A reminder that permits are needed for the following:
Outdoor Burning – Call 269-686-5222
Putting in a Permanent Dock – Call 517-373-9244
Adding Soil to or Removing Soil from the Lake – Call 269-673-5411
Constructing a Seawall – Call 517-373-9244
All Building/Construction – Call Tasha Smalley at 800-626-5964
Allegan County bans the use of fertilizers containing phosphorous on lawns. The purpose of the ordinance is to prevent phosphorous from leaking into county lakes and streams. This ban applies only to lawns. It does not apply to newly established lawns during their first season or to flowerbeds and shrubbery. Fines for ignoring the ordinance range from $50.00 to $300.00. Stores in the area carry phosphorus-free fertilizers. For more information, download the Phosphorous Fertilizer Ban brochure or visit www.allegancd.org and www.allegancounty.org.
No Fertilizer Buffer Zone
Leave a minimum of ten feet between the lake and where you begin to fertilize your lawn to prevent the fertilizer from washing into the lake. A 25-foot buffer is ideal!
Septic System Maintenance
Keeping your septic system in good working order is one of the best things you can do to help maintain the quality of our lake water. Have your septic tank pumped out by a licensed operator every two or three years. For answers to septic system concerns, contact the Allegan County Health Department at 269-673-5415.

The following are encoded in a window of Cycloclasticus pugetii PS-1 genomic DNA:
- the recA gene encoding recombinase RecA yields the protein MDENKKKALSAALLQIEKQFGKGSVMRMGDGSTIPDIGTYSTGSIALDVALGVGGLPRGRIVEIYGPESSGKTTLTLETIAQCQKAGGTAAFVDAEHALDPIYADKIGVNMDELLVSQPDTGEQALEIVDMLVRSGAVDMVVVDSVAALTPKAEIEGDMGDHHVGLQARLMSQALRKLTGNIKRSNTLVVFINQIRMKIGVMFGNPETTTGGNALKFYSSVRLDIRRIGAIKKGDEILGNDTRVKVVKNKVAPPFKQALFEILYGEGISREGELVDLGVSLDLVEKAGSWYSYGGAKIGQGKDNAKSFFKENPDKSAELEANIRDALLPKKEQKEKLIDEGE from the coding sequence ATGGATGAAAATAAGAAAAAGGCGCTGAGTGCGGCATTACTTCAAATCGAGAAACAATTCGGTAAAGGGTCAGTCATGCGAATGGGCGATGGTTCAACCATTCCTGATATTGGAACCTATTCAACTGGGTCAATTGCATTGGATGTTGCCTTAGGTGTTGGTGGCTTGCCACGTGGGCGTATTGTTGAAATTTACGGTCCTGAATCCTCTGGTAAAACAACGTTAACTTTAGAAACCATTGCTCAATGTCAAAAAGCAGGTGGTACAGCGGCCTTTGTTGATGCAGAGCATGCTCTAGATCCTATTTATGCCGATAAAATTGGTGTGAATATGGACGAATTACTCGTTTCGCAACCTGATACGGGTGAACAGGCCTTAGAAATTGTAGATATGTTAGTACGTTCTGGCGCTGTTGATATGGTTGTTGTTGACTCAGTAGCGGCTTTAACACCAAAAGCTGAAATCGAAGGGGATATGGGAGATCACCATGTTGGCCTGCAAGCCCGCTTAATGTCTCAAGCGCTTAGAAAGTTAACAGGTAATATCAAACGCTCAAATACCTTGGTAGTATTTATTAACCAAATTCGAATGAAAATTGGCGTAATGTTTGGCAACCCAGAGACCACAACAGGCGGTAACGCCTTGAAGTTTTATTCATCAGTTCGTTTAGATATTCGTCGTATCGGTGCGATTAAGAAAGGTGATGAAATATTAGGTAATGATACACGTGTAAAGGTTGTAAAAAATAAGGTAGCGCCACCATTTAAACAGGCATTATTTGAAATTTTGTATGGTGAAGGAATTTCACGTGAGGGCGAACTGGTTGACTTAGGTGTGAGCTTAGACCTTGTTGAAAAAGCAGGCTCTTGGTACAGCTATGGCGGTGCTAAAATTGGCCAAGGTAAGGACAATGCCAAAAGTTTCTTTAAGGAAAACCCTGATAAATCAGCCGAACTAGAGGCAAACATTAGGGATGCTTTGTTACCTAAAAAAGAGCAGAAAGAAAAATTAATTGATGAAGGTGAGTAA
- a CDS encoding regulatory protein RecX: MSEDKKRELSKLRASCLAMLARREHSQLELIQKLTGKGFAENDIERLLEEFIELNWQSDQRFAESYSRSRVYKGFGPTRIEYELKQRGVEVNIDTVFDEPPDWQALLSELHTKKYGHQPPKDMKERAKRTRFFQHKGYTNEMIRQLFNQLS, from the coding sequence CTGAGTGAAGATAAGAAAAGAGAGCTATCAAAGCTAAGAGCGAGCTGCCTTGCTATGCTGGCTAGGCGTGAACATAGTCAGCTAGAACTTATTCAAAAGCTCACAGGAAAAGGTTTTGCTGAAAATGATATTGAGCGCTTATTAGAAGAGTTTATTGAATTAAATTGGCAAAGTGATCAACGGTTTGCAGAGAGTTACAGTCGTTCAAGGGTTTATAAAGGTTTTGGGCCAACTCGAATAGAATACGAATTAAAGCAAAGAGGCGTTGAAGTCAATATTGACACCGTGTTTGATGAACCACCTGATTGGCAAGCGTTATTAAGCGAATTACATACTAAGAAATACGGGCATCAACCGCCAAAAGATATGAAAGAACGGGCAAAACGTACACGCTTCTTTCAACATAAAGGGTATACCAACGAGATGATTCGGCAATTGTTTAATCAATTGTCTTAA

Wake Free Zone
In order to protect its fragile shoreline, the channel is a wake-free zone. Thank you for your cooperation.
Landscaping at the Lake’s Edge
Growing plants such as shrubs and wildflowers at the water’s edge helps keep the water cool, pure, and clean, according to the Macatawa Watershed Project. The plants also filter pollutants, prevent erosion, and reduce sedimentation. Grass along the water’s edge offers little protection. The comparatively shallow roots of grass are less effective at infiltrating runoff and preventing erosion.
Purple Loosestrife and Garlic Mustard are extremely invasive plants and they are invading the Hutchins Lake area. These plants are a serious threat to our lake habitat! If we do not get rid of them, they will take over native plants.
Purple Loosestrife – Invasive Plant!
Garlic Mustard – Invasive Plant!
To learn how to identify these plants, go to the Web. Search for “garlic mustard images” and “purple loosestrife images.”
When you identify garlic mustard or purple loosestrife plants on your property, do the following:
- Pull up the plants.
- Put them in large bags to dry.
- Burn the dried plants
Do your part. Pull them out!